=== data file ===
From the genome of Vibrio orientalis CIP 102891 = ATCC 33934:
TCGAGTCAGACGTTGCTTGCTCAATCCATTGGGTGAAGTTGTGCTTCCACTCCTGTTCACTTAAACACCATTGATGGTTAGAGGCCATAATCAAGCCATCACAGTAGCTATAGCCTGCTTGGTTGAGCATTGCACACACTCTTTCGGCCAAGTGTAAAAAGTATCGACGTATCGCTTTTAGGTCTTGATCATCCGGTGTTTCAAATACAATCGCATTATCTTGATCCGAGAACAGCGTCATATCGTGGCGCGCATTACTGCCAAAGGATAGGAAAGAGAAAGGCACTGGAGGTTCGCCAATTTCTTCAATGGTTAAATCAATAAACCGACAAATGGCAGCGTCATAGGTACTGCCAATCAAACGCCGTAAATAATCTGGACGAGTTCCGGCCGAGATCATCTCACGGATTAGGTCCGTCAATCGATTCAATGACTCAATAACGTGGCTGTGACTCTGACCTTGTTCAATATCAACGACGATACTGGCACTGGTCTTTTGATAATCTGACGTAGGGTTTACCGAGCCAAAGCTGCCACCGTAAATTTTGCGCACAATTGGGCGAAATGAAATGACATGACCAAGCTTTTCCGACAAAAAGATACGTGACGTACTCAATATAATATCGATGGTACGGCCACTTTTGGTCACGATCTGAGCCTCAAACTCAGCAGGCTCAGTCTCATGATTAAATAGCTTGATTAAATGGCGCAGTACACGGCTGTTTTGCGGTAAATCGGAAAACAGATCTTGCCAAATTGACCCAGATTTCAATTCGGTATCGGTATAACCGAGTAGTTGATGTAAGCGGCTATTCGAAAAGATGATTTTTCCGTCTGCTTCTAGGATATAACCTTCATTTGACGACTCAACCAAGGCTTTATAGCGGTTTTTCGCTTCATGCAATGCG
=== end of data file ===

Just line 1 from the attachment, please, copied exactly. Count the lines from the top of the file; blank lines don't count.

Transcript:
From the genome of Vibrio orientalis CIP 102891 = ATCC 33934: